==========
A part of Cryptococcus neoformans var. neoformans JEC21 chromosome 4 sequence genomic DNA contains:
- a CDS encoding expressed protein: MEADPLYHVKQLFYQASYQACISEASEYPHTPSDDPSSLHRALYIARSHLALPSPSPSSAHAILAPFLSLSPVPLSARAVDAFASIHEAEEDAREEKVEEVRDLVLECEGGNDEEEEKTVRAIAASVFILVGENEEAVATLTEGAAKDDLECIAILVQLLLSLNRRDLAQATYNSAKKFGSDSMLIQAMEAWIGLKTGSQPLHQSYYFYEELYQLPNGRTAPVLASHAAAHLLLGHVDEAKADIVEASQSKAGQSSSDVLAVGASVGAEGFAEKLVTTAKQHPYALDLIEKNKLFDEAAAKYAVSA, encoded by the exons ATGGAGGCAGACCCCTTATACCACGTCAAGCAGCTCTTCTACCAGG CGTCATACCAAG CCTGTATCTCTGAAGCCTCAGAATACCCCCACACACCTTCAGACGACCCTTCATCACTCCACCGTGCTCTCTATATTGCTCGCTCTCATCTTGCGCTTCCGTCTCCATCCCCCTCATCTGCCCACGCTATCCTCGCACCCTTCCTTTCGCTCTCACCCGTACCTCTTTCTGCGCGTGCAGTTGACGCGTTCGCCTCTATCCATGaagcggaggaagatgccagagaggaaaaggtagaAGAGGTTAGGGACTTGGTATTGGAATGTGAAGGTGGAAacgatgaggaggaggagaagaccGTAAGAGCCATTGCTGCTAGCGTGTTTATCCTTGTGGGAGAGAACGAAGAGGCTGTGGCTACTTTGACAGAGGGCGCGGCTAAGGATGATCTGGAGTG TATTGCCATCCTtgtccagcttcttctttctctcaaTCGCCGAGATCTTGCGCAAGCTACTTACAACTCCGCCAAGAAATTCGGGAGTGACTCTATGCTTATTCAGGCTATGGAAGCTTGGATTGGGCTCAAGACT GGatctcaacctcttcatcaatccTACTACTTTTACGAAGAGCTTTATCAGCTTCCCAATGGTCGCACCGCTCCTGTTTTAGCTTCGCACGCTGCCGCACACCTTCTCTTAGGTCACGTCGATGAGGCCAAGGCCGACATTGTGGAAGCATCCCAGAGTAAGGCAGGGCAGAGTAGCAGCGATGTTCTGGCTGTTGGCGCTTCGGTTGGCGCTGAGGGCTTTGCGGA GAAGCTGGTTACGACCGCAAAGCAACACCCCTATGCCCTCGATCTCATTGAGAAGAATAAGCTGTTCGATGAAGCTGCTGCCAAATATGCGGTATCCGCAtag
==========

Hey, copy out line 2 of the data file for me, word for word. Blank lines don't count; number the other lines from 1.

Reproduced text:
- a CDS encoding expressed protein: MEADPLYHVKQLFYQASYQACISEASEYPHTPSDDPSSLHRALYIARSHLALPSPSPSSAHAILAPFLSLSPVPLSARAVDAFASIHEAEEDAREEKVEEVRDLVLECEGGNDEEEEKTVRAIAASVFILVGENEEAVATLTEGAAKDDLECIAILVQLLLSLNRRDLAQATYNSAKKFGSDSMLIQAMEAWIGLKTGSQPLHQSYYFYEELYQLPNGRTAPVLASHAAAHLLLGHVDEAKADIVEASQSKAGQSSSDVLAVGASVGAEGFAEKLVTTAKQHPYALDLIEKNKLFDEAAAKYAVSA, encoded by the exons ATGGAGGCAGACCCCTTATACCACGTCAAGCAGCTCTTCTACCAGG CGTCATACCAAG CCTGTATCTCTGAAGCCTCAGAATACCCCCACACACCTTCAGACGACCCTTCATCACTCCACCGTGCTCTCTATATTGCTCGCTCTCATCTTGCGCTTCCGTCTCCATCCCCCTCATCTGCCCACGCTATCCTCGCACCCTTCCTTTCGCTCTCACCCGTACCTCTTTCTGCGCGTGCAGTTGACGCGTTCGCCTCTATCCATGaagcggaggaagatgccagagaggaaaaggtagaAGAGGTTAGGGACTTGGTATTGGAATGTGAAGGTGGAAacgatgaggaggaggagaagaccGTAAGAGCCATTGCTGCTAGCGTGTTTATCCTTGTGGGAGAGAACGAAGAGGCTGTGGCTACTTTGACAGAGGGCGCGGCTAAGGATGATCTGGAGTG TATTGCCATCCTtgtccagcttcttctttctctcaaTCGCCGAGATCTTGCGCAAGCTACTTACAACTCCGCCAAGAAATTCGGGAGTGACTCTATGCTTATTCAGGCTATGGAAGCTTGGATTGGGCTCAAGACT GGatctcaacctcttcatcaatccTACTACTTTTACGAAGAGCTTTATCAGCTTCCCAATGGTCGCACCGCTCCTGTTTTAGCTTCGCACGCTGCCGCACACCTTCTCTTAGGTCACGTCGATGAGGCCAAGGCCGACATTGTGGAAGCATCCCAGAGTAAGGCAGGGCAGAGTAGCAGCGATGTTCTGGCTGTTGGCGCTTCGGTTGGCGCTGAGGGCTTTGCGGA GAAGCTGGTTACGACCGCAAAGCAACACCCCTATGCCCTCGATCTCATTGAGAAGAATAAGCTGTTCGATGAAGCTGCTGCCAAATATGCGGTATCCGCAtag